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THYROID DISORDERS AND SURGERY

by DR. DOUGLAS DENYS, M.D., F.A.C.S.

Thyroid Surgeon, Head and Neck Surgeon, Facial Plastic Surgeon

This summary is not an in-depth description of thyroid disease rather it is an informative summary of the most common thyroid conditions and treatment.

The function of the thyroid gland is to produce thyroid hormone. Thyroid hormone controls our metabolism and is regulated by other hormones to keep blood levels within a narrow range. When thyroid hormone levels are abnormal a person may experience a variety of symptoms. Symptoms may be vague, mild, and difficult to notice if hormone levels are only slightly abnormal. If more significant abnormalities exist, health is threatened and mortality is increased.

ANATOMY AND FUNCTION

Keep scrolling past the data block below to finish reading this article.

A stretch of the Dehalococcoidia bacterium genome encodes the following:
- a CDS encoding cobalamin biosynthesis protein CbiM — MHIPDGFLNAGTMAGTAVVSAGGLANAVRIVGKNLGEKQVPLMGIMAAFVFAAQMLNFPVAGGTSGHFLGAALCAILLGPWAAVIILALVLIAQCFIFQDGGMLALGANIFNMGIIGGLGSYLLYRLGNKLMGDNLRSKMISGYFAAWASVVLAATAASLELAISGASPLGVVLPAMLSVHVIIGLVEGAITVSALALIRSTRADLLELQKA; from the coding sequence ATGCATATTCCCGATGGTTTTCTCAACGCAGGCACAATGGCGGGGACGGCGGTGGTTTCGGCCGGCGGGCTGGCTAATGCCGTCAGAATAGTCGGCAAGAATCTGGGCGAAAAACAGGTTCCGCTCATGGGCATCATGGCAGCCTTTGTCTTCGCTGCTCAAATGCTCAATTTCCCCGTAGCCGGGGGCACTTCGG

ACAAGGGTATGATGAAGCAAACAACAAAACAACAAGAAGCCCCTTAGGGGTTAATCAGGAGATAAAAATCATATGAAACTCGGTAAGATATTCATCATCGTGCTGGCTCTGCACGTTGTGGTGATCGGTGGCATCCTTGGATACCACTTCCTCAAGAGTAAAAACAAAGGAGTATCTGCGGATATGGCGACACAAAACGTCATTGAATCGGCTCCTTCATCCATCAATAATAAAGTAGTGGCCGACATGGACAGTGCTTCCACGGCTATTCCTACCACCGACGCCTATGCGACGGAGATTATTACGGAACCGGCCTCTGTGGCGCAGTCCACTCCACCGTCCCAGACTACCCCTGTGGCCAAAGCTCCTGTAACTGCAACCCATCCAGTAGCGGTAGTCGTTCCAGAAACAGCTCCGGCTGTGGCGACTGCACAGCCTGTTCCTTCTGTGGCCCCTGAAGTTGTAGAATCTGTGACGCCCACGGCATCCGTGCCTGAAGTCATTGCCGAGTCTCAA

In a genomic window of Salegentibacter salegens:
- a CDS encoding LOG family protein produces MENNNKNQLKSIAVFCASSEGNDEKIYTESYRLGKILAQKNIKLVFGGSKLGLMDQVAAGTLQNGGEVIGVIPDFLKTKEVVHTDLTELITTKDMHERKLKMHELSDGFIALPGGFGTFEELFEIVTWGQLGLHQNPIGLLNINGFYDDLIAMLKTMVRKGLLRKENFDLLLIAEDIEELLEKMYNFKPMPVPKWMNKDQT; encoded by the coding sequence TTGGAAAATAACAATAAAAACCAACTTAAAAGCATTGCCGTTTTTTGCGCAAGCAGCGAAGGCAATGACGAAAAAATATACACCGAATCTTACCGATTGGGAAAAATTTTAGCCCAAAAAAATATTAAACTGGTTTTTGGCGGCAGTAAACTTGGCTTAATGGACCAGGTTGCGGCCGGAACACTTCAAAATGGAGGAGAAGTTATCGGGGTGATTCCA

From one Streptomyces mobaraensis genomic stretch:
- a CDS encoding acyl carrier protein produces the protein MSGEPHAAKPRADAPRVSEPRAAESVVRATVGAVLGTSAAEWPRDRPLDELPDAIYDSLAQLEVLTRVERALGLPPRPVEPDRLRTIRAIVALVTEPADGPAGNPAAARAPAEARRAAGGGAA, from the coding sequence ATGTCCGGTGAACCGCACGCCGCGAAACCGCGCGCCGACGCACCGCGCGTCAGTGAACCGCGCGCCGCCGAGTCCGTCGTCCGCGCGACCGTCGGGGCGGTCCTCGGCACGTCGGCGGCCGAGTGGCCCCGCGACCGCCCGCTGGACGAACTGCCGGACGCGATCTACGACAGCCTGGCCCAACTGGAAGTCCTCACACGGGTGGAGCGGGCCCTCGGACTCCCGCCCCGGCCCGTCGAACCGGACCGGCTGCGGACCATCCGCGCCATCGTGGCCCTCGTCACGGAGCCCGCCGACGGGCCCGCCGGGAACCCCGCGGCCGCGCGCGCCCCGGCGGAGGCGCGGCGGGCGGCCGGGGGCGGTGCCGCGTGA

The thyroid gland is an organ located in the lower neck below the larynx and wraps around the trachea or windpipe. The gland is divided into right and left lobes connected in the middle by a band of tissue called the isthmus. A normal thyroid gland is not visible and may even be difficult to feel. The thyroid gland produces two types of thyroid hormone, T4 and T3. T4 is produced in greater quantities and is converted in the body to T3. T3 is the active hormone which affects our organs. The thyroid gland is controlled by a hormone called Thyroid Stimulating Hormone or TSH, which is produced by the pituitary gland located at the base of the brain. Thyroid Stimulating Hormone is produced in higher quantities when the pituitary gland senses low levels of thyroid hormone in the blood and it stops producing TSH when blood levels of thyroid hormone are high. In a normal person, TSH, T4, and T3 hormone levels should be within a narrow range and this condition, the normal condition, is called euthyroid. When too much T4 or T3 hormone is produced or exists in the body, a person is hyperthyroid; when levels are too low they are hypothyroid. TSH levels are low when a person is hyperthyroid because the high levels of T4 and T3 cause the pituitary gland to decrease the amount of TSH hormone production. When T4 or T3 blood levels are low, TSH is high, as the body tries to stimulate the thyroid gland to produce more hormones. In some cases a person has high or low TSH levels, but T4 and T3 are normal. This is considered sub-clinical disease and these people usually progress to true hyperthyroidism or hypothyroidism over time.